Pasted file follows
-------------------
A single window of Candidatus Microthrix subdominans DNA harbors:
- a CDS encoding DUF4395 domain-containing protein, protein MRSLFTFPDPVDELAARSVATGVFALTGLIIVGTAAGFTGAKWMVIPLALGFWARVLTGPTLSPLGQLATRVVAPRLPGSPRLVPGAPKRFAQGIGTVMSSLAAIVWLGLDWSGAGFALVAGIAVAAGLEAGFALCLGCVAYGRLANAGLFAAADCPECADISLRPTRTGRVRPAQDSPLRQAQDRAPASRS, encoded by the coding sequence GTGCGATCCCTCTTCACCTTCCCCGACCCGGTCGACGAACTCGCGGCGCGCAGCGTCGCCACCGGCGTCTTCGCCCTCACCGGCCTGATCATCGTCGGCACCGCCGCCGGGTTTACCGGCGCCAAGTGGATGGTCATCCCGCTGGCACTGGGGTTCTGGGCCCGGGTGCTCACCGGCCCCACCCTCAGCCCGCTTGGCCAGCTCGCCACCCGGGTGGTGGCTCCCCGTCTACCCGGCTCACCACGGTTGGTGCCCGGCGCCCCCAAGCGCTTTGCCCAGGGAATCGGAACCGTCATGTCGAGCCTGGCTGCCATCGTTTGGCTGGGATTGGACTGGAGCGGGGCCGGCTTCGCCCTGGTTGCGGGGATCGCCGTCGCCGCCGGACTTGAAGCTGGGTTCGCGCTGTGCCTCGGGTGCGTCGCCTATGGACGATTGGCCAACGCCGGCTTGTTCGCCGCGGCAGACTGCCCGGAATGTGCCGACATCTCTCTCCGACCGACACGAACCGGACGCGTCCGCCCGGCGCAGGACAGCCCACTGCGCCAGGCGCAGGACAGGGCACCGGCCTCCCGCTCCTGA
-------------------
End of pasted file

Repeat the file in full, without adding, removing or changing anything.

A single window of Candidatus Microthrix subdominans DNA harbors:
- a CDS encoding DUF4395 domain-containing protein, protein MRSLFTFPDPVDELAARSVATGVFALTGLIIVGTAAGFTGAKWMVIPLALGFWARVLTGPTLSPLGQLATRVVAPRLPGSPRLVPGAPKRFAQGIGTVMSSLAAIVWLGLDWSGAGFALVAGIAVAAGLEAGFALCLGCVAYGRLANAGLFAAADCPECADISLRPTRTGRVRPAQDSPLRQAQDRAPASRS, encoded by the coding sequence GTGCGATCCCTCTTCACCTTCCCCGACCCGGTCGACGAACTCGCGGCGCGCAGCGTCGCCACCGGCGTCTTCGCCCTCACCGGCCTGATCATCGTCGGCACCGCCGCCGGGTTTACCGGCGCCAAGTGGATGGTCATCCCGCTGGCACTGGGGTTCTGGGCCCGGGTGCTCACCGGCCCCACCCTCAGCCCGCTTGGCCAGCTCGCCACCCGGGTGGTGGCTCCCCGTCTACCCGGCTCACCACGGTTGGTGCCCGGCGCCCCCAAGCGCTTTGCCCAGGGAATCGGAACCGTCATGTCGAGCCTGGCTGCCATCGTTTGGCTGGGATTGGACTGGAGCGGGGCCGGCTTCGCCCTGGTTGCGGGGATCGCCGTCGCCGCCGGACTTGAAGCTGGGTTCGCGCTGTGCCTCGGGTGCGTCGCCTATGGACGATTGGCCAACGCCGGCTTGTTCGCCGCGGCAGACTGCCCGGAATGTGCCGACATCTCTCTCCGACCGACACGAACCGGACGCGTCCGCCCGGCGCAGGACAGCCCACTGCGCCAGGCGCAGGACAGGGCACCGGCCTCCCGCTCCTGA